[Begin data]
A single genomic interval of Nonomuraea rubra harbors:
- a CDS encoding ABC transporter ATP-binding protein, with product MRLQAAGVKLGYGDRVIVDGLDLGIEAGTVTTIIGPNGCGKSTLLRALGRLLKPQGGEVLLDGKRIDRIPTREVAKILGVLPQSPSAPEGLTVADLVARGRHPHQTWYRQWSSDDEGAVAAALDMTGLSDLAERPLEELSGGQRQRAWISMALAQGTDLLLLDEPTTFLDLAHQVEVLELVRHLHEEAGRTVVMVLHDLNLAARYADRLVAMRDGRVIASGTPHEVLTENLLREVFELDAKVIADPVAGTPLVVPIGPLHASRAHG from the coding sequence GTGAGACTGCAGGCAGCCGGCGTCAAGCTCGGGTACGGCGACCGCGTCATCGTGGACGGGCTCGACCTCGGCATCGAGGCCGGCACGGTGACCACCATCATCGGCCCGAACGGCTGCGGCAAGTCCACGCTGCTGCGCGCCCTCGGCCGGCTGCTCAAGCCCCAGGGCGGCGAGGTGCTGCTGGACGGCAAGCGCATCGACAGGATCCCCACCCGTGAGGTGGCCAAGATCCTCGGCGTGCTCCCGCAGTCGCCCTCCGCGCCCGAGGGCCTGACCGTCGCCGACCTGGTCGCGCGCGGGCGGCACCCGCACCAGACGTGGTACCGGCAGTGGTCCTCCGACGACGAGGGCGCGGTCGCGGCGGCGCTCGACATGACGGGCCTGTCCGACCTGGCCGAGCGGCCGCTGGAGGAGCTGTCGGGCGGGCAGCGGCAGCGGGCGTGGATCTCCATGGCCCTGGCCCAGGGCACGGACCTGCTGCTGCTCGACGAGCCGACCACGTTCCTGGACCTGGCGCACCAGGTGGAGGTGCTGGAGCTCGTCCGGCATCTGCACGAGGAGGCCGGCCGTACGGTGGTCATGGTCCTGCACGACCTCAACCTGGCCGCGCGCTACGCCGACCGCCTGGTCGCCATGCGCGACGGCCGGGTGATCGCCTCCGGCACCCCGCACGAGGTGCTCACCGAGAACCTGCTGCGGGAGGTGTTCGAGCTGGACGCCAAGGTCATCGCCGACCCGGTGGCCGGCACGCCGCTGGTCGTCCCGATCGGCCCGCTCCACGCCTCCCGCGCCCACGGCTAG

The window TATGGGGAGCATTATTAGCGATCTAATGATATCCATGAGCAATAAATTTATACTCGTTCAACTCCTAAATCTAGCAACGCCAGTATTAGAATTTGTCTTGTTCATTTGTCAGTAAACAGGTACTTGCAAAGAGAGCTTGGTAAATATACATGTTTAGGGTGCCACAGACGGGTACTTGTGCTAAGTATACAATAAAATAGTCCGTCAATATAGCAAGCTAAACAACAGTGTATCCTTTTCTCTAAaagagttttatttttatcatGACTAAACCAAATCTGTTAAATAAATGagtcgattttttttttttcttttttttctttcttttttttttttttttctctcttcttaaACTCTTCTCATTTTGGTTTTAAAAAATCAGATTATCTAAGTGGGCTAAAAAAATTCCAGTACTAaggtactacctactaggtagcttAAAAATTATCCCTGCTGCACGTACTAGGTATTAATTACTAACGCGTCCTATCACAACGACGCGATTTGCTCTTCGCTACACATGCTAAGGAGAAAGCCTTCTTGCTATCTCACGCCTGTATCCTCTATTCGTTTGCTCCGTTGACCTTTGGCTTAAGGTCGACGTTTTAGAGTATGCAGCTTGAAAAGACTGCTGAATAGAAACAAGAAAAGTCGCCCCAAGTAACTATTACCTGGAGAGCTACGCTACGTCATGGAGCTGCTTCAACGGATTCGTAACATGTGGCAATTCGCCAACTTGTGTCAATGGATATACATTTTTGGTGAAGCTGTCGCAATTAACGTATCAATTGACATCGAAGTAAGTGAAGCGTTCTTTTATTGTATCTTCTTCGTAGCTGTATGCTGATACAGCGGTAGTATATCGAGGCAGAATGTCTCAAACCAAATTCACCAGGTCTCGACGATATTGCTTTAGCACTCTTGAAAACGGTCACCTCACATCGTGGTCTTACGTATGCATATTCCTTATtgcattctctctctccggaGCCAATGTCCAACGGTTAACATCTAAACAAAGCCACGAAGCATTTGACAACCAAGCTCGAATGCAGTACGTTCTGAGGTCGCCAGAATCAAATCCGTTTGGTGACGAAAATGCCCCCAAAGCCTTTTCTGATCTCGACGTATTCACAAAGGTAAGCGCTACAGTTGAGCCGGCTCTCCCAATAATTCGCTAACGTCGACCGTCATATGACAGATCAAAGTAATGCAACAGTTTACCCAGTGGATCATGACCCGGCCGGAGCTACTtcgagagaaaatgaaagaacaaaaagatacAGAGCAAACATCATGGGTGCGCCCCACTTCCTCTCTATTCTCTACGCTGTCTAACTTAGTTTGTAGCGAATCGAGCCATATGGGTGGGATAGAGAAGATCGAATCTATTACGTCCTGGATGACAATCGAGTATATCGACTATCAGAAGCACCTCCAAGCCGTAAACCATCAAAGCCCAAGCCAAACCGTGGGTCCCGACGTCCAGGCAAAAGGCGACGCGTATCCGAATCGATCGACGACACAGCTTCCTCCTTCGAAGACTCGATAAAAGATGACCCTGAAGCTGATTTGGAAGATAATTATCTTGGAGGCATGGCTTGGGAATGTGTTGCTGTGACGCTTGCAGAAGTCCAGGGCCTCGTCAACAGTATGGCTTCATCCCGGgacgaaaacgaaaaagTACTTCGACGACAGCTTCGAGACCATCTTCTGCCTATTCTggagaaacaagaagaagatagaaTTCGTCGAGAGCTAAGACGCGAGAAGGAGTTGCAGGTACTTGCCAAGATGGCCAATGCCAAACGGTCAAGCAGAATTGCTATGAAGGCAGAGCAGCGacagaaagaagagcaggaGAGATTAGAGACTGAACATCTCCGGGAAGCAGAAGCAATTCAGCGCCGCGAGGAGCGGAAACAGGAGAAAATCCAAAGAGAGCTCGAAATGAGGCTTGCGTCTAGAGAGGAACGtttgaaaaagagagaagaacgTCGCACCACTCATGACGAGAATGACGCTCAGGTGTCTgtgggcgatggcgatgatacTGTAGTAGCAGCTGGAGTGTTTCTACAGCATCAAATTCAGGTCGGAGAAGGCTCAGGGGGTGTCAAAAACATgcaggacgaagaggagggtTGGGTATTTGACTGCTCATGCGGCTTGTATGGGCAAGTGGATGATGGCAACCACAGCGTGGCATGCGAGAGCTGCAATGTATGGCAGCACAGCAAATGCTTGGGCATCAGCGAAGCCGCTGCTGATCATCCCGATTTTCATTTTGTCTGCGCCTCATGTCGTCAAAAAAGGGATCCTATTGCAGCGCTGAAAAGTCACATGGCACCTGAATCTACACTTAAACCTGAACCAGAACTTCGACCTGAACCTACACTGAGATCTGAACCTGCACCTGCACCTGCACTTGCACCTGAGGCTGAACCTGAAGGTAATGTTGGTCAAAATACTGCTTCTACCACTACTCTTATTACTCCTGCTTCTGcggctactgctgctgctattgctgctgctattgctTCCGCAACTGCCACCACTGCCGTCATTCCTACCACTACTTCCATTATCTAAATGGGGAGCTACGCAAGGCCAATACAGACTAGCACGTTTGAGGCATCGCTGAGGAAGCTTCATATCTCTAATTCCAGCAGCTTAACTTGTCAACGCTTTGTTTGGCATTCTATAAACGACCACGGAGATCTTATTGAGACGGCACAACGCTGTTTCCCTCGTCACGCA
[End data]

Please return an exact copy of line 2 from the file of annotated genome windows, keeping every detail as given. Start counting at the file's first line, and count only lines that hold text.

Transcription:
- a CDS encoding ABC transporter ATP-binding protein, with product MRLQAAGVKLGYGDRVIVDGLDLGIEAGTVTTIIGPNGCGKSTLLRALGRLLKPQGGEVLLDGKRIDRIPTREVAKILGVLPQSPSAPEGLTVADLVARGRHPHQTWYRQWSSDDEGAVAAALDMTGLSDLAERPLEELSGGQRQRAWISMALAQGTDLLLLDEPTTFLDLAHQVEVLELVRHLHEEAGRTVVMVLHDLNLAARYADRLVAMRDGRVIASGTPHEVLTENLLREVFELDAKVIADPVAGTPLVVPIGPLHASRAHG from the coding sequence GTGAGACTGCAGGCAGCCGGCGTCAAGCTCGGGTACGGCGACCGCGTCATCGTGGACGGGCTCGACCTCGGCATCGAGGCCGGCACGGTGACCACCATCATCGGCCCGAACGGCTGCGGCAAGTCCACGCTGCTGCGCGCCCTCGGCCGGCTGCTCAAGCCCCAGGGCGGCGAGGTGCTGCTGGACGGCAAGCGCATCGACAGGATCCCCACCCGTGAGGTGGCCAAGATCCTCGGCGTGCTCCCGCAGTCGCCCTCCGCGCCCGAGGGCCTGACCGTCGCCGACCTGGTCGCGCGCGGGCGGCACCCGCACCAGACGTGGTACCGGCAGTGGTCCTCCGACGACGAGGGCGCGGTCGCGGCGGCGCTCGACATGACGGGCCTGTCCGACCTGGCCGAGCGGCCGCTGGAGGAGCTGTCGGGCGGGCAGCGGCAGCGGGCGTGGATCTCCATGGCCCTGGCCCAGGGCACGGACCTGCTGCTGCTCGACGAGCCGACCACGTTCCTGGACCTGGCGCACCAGGTGGAGGTGCTGGAGCTCGTCCGGCATCTGCACGAGGAGGCCGGCCGTACGGTGGTCATGGTCCTGCACGACCTCAACCTGGCCGCGCGCTACGCCGACCGCCTGGTCGCCATGCGCGACGGCCGGGTGATCGCCTCCGGCACCCCGCACGAGGTGCTCACCGAGAACCTGCTGCGGGAGGTGTTCGAGCTGGACGCCAAGGTCATCGCCGACCCGGTGGCCGGCACGCCGCTGGTCGTCCCGATCGGCCCGCTCCACGCCTCCCGCGCCCACGGCTAG